To Kill a Mockingbird by Harper Lee

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What is the "nightmare" that now descends upon their children in To Kill a Mockingbird?  

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Jason Lulos eNotes educator | Certified Educator

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The nightmare refers to the racist element in Maycomb. Atticus agreed to take Tom's case and this is in a town where racial tension and segregation still exist. The nightmare is that, since Atticus has defied the social code of Maycomb by defending an African-American, he (and his family) will have to deal with the backlash from that racist element.

While Tom is in Maycomb jail, prior to his trial, Mr. Tate and others come to Atticus' front lawn because they're concerned a mob might go after Tom. There is also concern, particularly from Jem (in Chapter 15) that Atticus himself could be in danger. These concerns are confirmed when a mob does indeed show up at the jail while Atticus is standing guard. Scout and Jem interrupt the mob. Jem is defiant and will not leave, despite Atticus' demands to do so. Scout directly addresses Walter Cunningham, Sr., and through her innocence and kind words about Walter, Jr., Walter Sr. convinces the mob to disperse. Ironically, Scout had thought that this was the same group who voiced concern on Atticus' front lawn. "There was a smell of stale whiskey and pigpen about, and when I glanced around I discovered that these men were strangers." (Chapter 15)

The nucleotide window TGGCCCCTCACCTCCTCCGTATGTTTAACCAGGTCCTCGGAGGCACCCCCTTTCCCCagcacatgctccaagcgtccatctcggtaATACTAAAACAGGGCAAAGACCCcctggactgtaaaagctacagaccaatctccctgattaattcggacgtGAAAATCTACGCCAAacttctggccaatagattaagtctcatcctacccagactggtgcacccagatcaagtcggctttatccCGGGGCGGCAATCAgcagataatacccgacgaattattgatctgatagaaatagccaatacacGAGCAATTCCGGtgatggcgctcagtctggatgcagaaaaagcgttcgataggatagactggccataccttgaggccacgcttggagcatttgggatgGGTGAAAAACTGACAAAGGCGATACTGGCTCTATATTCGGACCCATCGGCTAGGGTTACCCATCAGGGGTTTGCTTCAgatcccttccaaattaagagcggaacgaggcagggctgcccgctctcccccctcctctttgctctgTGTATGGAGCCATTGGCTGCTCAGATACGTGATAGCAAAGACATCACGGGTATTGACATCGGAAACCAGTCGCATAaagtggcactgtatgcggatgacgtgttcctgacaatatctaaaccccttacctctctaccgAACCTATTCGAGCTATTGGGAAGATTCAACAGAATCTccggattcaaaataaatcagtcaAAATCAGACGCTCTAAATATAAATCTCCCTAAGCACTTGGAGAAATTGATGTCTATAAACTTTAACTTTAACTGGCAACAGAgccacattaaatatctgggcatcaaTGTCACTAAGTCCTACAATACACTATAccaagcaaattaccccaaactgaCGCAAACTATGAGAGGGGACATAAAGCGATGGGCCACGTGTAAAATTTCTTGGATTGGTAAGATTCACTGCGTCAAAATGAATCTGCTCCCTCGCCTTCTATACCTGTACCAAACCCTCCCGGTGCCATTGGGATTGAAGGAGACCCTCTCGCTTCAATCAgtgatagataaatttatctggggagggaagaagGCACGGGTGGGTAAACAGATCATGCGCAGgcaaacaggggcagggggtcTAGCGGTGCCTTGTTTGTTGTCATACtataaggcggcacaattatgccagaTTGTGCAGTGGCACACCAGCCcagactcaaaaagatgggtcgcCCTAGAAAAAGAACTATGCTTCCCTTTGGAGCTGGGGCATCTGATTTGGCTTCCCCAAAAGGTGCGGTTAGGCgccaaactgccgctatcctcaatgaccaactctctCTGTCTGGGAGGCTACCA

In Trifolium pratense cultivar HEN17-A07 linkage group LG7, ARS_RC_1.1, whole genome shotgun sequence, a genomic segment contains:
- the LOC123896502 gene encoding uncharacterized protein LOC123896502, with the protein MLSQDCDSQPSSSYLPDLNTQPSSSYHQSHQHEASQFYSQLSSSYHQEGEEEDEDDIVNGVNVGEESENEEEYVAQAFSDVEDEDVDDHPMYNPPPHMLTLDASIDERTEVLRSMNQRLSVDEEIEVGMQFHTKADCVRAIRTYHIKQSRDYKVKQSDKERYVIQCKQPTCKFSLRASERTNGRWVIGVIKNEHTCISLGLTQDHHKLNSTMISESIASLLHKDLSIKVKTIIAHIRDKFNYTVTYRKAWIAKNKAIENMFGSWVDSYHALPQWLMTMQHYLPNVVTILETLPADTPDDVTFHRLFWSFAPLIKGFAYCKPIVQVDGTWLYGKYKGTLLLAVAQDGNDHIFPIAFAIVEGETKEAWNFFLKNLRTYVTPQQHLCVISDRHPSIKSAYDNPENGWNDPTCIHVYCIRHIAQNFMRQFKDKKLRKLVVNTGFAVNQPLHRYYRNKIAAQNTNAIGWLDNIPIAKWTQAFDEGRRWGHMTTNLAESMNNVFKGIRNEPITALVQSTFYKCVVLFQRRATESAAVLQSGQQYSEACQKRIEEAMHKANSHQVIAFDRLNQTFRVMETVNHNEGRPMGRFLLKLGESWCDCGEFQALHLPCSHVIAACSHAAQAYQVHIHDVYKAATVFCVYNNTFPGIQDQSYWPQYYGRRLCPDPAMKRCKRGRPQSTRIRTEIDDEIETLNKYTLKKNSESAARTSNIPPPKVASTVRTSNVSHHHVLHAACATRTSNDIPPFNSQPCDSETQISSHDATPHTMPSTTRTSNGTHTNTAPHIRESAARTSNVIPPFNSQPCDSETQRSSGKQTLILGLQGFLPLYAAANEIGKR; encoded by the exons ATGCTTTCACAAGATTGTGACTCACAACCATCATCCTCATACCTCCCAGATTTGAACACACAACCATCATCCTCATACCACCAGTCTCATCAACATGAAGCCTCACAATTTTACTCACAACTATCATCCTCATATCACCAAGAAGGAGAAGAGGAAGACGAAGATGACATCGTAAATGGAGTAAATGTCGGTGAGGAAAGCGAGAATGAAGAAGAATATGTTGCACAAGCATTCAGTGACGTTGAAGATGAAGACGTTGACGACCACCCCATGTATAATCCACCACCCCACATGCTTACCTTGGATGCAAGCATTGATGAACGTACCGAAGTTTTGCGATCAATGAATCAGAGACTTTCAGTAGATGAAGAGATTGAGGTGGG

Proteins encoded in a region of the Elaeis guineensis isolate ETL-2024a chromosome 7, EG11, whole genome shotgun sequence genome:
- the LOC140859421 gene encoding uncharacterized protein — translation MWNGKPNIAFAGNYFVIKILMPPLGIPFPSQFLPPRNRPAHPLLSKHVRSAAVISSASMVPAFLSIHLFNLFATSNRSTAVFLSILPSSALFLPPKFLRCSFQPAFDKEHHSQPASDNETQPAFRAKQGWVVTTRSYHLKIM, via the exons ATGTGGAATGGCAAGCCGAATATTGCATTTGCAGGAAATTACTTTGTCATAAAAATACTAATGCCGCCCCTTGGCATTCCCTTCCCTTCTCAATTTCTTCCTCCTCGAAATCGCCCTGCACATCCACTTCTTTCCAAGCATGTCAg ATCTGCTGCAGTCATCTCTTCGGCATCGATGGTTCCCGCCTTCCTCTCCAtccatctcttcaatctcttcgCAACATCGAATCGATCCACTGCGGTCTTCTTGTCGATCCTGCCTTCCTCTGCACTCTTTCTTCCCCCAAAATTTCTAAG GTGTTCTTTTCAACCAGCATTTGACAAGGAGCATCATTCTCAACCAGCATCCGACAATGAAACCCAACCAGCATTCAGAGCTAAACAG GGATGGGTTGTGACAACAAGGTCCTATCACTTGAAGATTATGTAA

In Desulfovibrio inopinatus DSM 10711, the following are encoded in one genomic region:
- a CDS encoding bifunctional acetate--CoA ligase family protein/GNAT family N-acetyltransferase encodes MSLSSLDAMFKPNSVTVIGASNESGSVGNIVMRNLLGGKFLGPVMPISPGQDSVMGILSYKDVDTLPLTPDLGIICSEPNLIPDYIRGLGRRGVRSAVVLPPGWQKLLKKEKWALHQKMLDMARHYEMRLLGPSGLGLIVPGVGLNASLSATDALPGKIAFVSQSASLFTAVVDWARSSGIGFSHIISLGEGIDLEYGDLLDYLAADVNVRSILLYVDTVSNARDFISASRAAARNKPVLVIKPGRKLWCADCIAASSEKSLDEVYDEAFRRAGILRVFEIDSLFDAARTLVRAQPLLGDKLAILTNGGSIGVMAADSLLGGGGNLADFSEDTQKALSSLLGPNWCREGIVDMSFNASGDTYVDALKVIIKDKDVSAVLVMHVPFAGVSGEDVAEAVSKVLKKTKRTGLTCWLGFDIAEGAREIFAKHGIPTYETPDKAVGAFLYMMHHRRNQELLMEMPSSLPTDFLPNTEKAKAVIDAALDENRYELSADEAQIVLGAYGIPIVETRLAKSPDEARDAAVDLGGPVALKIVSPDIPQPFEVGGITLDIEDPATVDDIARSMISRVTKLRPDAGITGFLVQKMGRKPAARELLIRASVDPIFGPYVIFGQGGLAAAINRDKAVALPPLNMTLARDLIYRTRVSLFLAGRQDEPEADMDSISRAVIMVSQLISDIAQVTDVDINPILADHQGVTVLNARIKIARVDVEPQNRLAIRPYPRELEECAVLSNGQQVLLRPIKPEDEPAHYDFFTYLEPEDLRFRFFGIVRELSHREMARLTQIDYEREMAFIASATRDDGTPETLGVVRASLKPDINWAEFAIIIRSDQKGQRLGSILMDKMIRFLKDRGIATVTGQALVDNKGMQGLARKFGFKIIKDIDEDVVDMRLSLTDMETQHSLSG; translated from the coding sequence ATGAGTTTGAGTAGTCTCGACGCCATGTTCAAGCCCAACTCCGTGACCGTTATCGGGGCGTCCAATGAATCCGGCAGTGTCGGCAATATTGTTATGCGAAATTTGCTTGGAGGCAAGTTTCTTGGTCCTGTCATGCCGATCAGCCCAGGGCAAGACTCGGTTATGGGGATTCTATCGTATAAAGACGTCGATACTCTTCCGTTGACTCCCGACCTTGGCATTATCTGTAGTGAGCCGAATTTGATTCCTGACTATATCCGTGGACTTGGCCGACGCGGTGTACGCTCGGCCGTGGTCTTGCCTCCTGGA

The nightmare temporarily goes away but returns when Tom is wrongfully convicted and when Bob Ewell continues to harass Atticus, Helen, and eventually the children. In general, the nightmare is this racist element and it also becomes Bob Ewell's personal vendetta against Atticus and what he represents.

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